At A Loss Over The Garter Toss You didn’t think I was going to make it through an entire survival guide for the introverts wedding without talking about the dreaded garter toss, did you? Could there be a more cringe-worthy experience for an introvert (or even an extrovert) than having your parents, grandparents, in-laws, and well, everyone that you know and care for watch as new husband dives his head underneath new brides’ gown? Oh and let’s not forget, using only his teeth to remove the garter from her upper thigh…while Pony by Genuine is blasting over the speakers. Do I even have to tell you that it’s okay to SKIP THIS? Maybe you don’t even need my guidance on this one but I am here to tell you that more and more couples are opting out of this…interesting tradition.

On that note, you may not feel like you want to do a bouquet toss either and that’s also fine! Definitely not as awkward as the garter toss but also not a big deal to opt-out of. If you do move forward with bouquet though, try not to wait until too late in the evening. Often times, if many people have left already or if many people are already drunk, you end up with 3 ladies up on the dance floor waiting to fight it out for the bouquet. It tends to fall a little flat without a larger group of single ladies up there…so make sure you time it right.

CAKE CAKE CAKE Here’s another moment that can feel stressful with all eyes on you. It used to be that the MC would announce to the room “ladies and gentlemen we now invite you to bring your eyes to the cake table, where the bride and groom will now cut their cake” or you know, something like that. People gather around, cameras are flashing, the whole nine yards. Well, if this sounds like an actual nightmare that you’ve had, the solution I offer you is to have a private cake cutting. A coordinator can be instructed to gather a few of your closest family members (moms and dads usually appreciate being included in all elements) to gather around the cake area. There is no formal announcement, so the rest of the guests are left to continue having fun on the dance floor or getting a drink at the bar. Yes, some people will see what’s happening and may tune in…but it won’t be such a big deal. Snap a few photos, feed each other some cake and it’s over before you know it. Again, if this isn’t for you…feel free to forgo cake cutting altogether.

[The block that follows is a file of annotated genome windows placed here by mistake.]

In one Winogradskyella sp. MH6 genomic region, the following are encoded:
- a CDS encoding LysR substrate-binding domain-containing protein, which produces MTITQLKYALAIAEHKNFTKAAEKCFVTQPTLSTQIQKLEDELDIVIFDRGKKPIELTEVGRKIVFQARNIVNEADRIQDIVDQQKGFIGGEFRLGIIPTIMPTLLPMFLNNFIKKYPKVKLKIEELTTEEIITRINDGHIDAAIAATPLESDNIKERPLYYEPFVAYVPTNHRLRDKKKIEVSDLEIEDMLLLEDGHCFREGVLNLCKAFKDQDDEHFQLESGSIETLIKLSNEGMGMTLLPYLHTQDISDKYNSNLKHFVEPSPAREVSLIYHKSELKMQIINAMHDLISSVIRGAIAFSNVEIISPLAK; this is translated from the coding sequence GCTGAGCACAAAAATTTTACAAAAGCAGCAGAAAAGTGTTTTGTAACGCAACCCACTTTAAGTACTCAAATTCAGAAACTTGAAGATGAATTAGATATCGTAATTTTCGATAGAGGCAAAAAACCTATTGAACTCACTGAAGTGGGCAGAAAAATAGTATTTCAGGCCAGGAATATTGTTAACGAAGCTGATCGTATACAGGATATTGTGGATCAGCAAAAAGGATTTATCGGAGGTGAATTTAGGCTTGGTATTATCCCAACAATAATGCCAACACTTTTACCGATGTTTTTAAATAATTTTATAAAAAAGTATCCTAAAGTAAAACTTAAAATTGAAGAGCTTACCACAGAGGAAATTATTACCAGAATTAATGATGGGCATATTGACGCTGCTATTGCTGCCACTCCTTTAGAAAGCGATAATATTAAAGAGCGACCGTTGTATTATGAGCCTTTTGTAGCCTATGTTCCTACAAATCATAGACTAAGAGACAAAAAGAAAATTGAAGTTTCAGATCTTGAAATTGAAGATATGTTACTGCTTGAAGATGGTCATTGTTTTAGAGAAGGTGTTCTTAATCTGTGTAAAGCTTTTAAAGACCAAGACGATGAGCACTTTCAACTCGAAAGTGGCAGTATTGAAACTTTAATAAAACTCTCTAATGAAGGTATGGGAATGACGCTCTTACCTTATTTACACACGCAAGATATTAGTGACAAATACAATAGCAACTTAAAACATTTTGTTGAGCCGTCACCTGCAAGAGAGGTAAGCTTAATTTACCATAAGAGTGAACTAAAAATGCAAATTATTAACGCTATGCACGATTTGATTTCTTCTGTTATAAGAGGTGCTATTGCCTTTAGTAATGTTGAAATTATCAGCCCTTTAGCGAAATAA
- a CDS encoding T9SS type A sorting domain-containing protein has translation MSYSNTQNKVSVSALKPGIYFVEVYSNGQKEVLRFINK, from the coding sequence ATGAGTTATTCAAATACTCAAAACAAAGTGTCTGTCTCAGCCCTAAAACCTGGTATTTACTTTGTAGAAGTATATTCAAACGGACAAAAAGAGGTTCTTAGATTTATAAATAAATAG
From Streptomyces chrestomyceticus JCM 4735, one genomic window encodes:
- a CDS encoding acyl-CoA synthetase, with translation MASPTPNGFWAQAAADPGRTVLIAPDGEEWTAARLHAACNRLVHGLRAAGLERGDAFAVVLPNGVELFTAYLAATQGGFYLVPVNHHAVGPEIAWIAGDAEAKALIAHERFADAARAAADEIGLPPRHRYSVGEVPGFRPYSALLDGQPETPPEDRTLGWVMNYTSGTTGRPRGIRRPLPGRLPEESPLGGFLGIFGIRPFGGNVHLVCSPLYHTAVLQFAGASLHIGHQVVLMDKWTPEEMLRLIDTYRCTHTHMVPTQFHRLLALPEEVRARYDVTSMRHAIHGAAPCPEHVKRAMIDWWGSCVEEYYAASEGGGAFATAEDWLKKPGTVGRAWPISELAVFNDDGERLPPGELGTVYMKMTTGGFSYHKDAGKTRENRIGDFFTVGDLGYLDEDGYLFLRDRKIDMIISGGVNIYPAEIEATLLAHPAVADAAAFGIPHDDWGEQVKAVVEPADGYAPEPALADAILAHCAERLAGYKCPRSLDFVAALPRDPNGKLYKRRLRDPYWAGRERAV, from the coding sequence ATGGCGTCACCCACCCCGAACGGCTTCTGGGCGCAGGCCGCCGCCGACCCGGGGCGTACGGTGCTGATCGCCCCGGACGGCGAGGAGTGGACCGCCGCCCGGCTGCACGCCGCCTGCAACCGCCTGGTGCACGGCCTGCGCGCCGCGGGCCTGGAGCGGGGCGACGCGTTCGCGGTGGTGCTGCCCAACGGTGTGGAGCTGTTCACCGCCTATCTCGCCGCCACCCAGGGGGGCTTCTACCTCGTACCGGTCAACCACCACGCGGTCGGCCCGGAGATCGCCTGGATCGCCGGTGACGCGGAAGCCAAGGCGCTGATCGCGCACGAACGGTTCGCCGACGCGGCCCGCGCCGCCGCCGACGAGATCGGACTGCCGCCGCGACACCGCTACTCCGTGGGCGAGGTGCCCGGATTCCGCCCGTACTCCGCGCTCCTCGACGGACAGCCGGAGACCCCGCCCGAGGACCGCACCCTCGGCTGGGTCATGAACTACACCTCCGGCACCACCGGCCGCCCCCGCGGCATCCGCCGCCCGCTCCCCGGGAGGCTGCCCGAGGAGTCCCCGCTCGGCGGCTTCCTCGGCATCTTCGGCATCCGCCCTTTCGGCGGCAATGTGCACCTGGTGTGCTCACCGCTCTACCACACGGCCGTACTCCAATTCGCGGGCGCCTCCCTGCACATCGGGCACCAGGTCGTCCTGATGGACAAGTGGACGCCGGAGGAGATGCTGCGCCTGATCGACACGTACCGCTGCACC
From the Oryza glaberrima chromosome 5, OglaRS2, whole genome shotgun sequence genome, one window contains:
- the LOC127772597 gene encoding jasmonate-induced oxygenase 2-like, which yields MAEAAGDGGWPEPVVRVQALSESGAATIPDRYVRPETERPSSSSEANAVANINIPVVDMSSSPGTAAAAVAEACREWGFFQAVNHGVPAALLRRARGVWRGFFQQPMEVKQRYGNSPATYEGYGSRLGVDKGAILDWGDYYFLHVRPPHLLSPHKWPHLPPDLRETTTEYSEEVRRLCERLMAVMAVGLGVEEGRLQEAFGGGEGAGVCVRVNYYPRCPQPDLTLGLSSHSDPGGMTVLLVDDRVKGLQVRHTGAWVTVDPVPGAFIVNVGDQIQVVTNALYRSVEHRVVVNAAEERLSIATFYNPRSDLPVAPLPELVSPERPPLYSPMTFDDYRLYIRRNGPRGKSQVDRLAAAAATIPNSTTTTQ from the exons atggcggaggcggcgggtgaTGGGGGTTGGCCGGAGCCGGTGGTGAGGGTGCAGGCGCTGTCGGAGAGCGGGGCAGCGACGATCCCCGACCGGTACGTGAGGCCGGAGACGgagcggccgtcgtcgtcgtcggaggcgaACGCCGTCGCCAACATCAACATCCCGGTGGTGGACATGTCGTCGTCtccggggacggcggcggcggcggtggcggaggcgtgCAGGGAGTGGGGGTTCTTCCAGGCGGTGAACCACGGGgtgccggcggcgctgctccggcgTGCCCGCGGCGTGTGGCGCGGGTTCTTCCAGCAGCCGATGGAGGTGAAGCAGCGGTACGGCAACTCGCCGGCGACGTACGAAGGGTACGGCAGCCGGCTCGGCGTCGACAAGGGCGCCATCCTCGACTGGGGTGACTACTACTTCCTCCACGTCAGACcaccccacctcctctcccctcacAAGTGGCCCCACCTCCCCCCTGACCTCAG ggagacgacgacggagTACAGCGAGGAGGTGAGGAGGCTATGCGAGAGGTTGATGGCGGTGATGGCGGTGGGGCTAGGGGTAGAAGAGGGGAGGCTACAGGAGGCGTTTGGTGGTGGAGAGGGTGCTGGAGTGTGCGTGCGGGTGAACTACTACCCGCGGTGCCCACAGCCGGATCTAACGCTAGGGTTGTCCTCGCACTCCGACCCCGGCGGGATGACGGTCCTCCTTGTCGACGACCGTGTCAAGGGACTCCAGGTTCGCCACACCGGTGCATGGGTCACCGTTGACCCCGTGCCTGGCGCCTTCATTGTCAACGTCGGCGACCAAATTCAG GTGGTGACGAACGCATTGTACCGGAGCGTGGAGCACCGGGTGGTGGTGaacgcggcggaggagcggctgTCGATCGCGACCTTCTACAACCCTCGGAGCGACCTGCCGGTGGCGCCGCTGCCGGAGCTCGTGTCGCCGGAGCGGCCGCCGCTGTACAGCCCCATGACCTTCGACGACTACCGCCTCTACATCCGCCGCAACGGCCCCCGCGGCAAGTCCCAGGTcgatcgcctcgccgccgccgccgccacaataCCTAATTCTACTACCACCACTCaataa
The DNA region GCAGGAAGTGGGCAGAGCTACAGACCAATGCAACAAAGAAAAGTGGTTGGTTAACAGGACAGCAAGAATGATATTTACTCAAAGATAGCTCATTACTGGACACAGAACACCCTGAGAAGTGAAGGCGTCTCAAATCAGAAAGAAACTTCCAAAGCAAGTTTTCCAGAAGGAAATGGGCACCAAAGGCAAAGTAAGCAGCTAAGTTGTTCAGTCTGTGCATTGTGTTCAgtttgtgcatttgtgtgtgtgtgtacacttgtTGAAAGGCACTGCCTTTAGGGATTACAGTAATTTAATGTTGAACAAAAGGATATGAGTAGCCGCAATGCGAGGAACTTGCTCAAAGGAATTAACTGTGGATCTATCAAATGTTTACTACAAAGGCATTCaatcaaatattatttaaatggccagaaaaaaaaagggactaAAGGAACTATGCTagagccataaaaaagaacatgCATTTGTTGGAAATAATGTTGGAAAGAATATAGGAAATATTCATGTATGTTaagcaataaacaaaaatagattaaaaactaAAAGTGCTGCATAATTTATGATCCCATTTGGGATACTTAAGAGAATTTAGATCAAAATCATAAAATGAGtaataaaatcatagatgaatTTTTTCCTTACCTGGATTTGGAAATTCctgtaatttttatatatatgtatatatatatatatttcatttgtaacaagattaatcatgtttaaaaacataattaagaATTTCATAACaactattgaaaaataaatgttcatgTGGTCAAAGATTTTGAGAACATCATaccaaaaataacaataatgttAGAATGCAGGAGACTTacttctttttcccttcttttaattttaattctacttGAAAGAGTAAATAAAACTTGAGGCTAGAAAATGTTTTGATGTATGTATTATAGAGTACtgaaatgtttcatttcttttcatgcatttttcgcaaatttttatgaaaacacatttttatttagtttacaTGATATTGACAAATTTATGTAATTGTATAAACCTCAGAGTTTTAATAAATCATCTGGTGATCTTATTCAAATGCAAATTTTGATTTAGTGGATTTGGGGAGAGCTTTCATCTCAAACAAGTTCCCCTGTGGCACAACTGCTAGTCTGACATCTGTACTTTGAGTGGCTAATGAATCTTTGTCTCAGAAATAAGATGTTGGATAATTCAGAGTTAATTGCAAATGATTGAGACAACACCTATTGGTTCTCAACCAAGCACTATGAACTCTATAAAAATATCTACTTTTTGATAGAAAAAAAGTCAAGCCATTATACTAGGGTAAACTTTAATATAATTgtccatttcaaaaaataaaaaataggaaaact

All in all, I hope this information helps to shield your mental energy and keep you floating on a newlywed cloud throughout your big day. From one introvert to another, my final tip for you is to have your coordinator or your maid of honor carry around some lavender essential oil for your sniffing pleasure. If you’re feeling anxious, breathe in deep my friend.


XO- Sheena

Photography: Liv Life Studio